Detachable Antlers
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Taxidermy.Net Forum  |  Beginners, Training & Tutorials  |  Tutorials  |  Topic: Detachable Antlers « previous next »
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Big John
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« on: May 23, 2008, 07:04:46 AM »

I have had so many inquiries about how we do our detachable antlers here on Elk, Moose, etc. that I thought that is was time to put it on the Taxidermy Net so if anyone has a question about detachable antlers they might want to try this method.

Personally, I have found out through trial and error that none of those detachable antler kits works for me.  They are junk because you have too many things that can go wrong, like excessive drilling to make adjustments and the use of unnecessary apoxies or bondo which creates another mess.  My method alleviates all this unnecessary work and mis-alignments.



I have done many detachable antlers and the simplest way that I have found out is to turn the antlers upside down and just drill two holes from underneath the skull plate upward into each antler.  The first hole will be drilled with a 1/2 inch extended drill bit and the second hole using a 3/8 inch extended drill bit.  Drill up into the antler as far as you can without exiting the antler, like six to eight inches if possible. Make sure you take your time and get the correct angle downward into the antler.
Once you have the holes drilled, make alignment markers with a magic marker all the way around underneath the burr of each antler. Now, I drill what I call a key hole using a 1/8" bit starting at the top of the crown in the back portion of the antler.  Drill down about 2" or so into the back of the antler.  Using a small nail or rod to put into this hole will take out any wiggle that may come into play when you re-attach the antlers.  Then cut the antlers off just under the crown of the antlers.
Now, you know they have to align up properly because they were solid before you cut them off.  Now use stainless steel rods, one 1/2" and the other 3/8" and re-attach or pre-fit the antlers back to their original position.  The benefit of using stainless steel rods is paramount because they don't rust.  Those other types of square steel stock will rust over time and you can't pull the antlers off and sometimes bleed out with rust and run down onto the mount and create a real mess. Of course, this all depends on where the customer places the mount in his home, like in a damp basement etc.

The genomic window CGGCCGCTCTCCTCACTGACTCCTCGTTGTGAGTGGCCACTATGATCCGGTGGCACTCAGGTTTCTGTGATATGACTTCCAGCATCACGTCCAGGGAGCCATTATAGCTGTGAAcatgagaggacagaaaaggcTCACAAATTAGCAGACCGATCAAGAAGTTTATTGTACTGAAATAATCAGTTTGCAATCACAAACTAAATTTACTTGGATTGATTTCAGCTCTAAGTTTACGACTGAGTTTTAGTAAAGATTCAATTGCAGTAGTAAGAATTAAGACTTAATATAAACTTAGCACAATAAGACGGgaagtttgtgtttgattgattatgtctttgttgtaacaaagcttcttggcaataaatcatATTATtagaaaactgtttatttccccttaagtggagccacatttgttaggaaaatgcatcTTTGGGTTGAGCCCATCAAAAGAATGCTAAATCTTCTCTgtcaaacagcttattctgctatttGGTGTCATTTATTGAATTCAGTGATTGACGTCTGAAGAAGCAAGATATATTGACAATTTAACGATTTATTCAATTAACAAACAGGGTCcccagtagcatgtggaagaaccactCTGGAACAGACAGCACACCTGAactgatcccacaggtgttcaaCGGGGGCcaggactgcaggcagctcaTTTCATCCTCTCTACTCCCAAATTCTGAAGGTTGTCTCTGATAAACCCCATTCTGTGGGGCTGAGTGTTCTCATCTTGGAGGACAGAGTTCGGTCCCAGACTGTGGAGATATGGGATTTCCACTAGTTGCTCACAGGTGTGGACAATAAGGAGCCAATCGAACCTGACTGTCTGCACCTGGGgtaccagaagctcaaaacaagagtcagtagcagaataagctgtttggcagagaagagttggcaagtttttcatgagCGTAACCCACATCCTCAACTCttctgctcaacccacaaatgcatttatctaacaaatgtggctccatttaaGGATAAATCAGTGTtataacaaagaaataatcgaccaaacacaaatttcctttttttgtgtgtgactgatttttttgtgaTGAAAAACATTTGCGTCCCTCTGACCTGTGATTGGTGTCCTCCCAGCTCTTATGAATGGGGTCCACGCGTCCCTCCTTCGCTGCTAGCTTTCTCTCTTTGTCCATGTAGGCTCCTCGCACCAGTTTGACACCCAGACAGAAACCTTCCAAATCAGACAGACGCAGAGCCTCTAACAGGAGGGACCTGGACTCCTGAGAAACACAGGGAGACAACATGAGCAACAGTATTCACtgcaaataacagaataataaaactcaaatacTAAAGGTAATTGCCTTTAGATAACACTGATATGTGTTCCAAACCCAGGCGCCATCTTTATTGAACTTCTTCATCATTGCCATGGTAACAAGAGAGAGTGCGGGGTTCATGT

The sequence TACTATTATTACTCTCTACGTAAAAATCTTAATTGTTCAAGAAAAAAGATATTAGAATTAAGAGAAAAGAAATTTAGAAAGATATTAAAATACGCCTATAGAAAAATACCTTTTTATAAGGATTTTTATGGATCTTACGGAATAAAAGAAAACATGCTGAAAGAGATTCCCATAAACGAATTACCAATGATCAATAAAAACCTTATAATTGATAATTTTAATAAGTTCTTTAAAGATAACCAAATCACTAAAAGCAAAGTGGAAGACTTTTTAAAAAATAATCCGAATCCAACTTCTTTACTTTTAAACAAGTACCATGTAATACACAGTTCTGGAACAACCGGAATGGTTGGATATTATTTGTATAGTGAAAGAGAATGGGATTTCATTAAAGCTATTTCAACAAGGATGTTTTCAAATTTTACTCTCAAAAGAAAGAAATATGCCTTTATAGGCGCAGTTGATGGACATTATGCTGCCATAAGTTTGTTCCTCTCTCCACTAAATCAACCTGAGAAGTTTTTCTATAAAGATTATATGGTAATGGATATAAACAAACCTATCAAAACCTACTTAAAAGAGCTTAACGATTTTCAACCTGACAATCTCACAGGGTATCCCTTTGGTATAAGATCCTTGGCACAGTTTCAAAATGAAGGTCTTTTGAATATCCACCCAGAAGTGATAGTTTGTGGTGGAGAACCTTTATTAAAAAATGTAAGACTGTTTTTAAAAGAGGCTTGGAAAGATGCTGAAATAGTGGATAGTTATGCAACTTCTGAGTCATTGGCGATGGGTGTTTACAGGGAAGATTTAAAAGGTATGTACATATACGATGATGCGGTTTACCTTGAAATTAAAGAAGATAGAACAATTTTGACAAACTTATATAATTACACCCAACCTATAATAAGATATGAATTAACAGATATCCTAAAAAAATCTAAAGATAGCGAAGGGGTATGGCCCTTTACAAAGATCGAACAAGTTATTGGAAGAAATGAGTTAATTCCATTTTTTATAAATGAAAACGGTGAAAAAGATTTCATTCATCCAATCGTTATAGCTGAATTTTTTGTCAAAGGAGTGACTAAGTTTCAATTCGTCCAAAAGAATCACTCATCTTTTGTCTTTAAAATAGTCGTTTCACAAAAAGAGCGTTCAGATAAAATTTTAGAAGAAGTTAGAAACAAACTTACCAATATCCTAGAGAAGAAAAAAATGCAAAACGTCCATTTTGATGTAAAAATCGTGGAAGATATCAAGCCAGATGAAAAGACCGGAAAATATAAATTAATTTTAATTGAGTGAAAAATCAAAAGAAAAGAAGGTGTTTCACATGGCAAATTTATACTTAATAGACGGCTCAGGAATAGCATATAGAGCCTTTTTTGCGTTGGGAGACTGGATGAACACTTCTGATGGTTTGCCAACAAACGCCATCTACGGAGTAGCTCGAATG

On the under side now you will cut those stainless steel rods off or you can cut out a place in the head board to accommodate the extra length in the rods.  That's usually softer because most supplier's use plywood for their headboard.  I then score those rods on the underside with a sander so that they will be rough and for something to hold to.  I use fiberglass on my under head area because it seems to hold much better than bondo.

I've found out that if you take you're time this will be an easy way to do detachable antlers.  Your second job will be easier than the first and your third job will be a breeze because now you have confidence in what you're doing. 
The last thing you will need to do is to put that key hole rod back in it's proper place.  I leave it protruding out about 1/8 inch or so because I might want to take a pair of pliers later on and grab it so that I can pull it out.  Don't forget to paint it a similar color as you antlers and it will never be noticed by anyone.

Good Luck

John Griffith
Stearns, Kentucky
606-376-4380

www.griffithtaxidermy.com
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John Griffith
532 HWY 1567
Stearns, Ky 42647
606-376-4380
www.griffithtaxidermy.com
Big John
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« Reply #1 on: May 23, 2008, 07:07:06 AM »

Continuation of the process of our detachable antler system.

Good Luck

John Griffith
www.griffithtaxidermy.conm
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John Griffith
532 HWY 1567
Stearns, Ky 42647
606-376-4380
www.griffithtaxidermy.com
tazzymoto
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« Reply #2 on: May 23, 2008, 08:32:38 PM »